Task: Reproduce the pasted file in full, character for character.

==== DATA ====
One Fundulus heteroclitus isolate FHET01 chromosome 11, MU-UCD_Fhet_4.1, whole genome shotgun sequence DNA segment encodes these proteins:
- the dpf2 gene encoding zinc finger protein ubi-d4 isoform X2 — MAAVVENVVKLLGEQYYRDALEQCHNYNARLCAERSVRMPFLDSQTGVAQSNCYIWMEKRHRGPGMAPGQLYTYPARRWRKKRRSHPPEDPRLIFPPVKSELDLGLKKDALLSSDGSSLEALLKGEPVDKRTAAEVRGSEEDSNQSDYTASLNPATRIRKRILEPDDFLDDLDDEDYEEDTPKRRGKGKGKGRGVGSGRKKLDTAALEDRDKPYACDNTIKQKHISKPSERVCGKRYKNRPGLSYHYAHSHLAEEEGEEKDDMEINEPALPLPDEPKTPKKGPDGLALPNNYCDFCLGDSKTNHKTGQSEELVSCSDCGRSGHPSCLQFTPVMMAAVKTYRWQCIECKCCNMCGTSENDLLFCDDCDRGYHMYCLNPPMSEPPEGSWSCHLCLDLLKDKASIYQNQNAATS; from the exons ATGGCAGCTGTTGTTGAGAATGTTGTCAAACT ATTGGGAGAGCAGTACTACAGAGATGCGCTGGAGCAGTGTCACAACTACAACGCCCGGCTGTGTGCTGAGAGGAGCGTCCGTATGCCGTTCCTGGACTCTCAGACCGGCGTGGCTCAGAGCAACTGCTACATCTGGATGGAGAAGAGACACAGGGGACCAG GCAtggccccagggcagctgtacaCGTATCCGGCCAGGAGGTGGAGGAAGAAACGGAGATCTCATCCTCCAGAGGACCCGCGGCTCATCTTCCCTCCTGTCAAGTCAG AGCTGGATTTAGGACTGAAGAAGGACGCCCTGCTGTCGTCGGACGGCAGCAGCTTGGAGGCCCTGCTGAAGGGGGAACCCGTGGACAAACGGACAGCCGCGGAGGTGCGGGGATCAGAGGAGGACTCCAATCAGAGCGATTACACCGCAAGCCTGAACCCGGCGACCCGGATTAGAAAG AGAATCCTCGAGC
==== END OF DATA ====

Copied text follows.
One Fundulus heteroclitus isolate FHET01 chromosome 11, MU-UCD_Fhet_4.1, whole genome shotgun sequence DNA segment encodes these proteins:
- the dpf2 gene encoding zinc finger protein ubi-d4 isoform X2 — MAAVVENVVKLLGEQYYRDALEQCHNYNARLCAERSVRMPFLDSQTGVAQSNCYIWMEKRHRGPGMAPGQLYTYPARRWRKKRRSHPPEDPRLIFPPVKSELDLGLKKDALLSSDGSSLEALLKGEPVDKRTAAEVRGSEEDSNQSDYTASLNPATRIRKRILEPDDFLDDLDDEDYEEDTPKRRGKGKGKGRGVGSGRKKLDTAALEDRDKPYACDNTIKQKHISKPSERVCGKRYKNRPGLSYHYAHSHLAEEEGEEKDDMEINEPALPLPDEPKTPKKGPDGLALPNNYCDFCLGDSKTNHKTGQSEELVSCSDCGRSGHPSCLQFTPVMMAAVKTYRWQCIECKCCNMCGTSENDLLFCDDCDRGYHMYCLNPPMSEPPEGSWSCHLCLDLLKDKASIYQNQNAATS; from the exons ATGGCAGCTGTTGTTGAGAATGTTGTCAAACT ATTGGGAGAGCAGTACTACAGAGATGCGCTGGAGCAGTGTCACAACTACAACGCCCGGCTGTGTGCTGAGAGGAGCGTCCGTATGCCGTTCCTGGACTCTCAGACCGGCGTGGCTCAGAGCAACTGCTACATCTGGATGGAGAAGAGACACAGGGGACCAG GCAtggccccagggcagctgtacaCGTATCCGGCCAGGAGGTGGAGGAAGAAACGGAGATCTCATCCTCCAGAGGACCCGCGGCTCATCTTCCCTCCTGTCAAGTCAG AGCTGGATTTAGGACTGAAGAAGGACGCCCTGCTGTCGTCGGACGGCAGCAGCTTGGAGGCCCTGCTGAAGGGGGAACCCGTGGACAAACGGACAGCCGCGGAGGTGCGGGGATCAGAGGAGGACTCCAATCAGAGCGATTACACCGCAAGCCTGAACCCGGCGACCCGGATTAGAAAG AGAATCCTCGAGC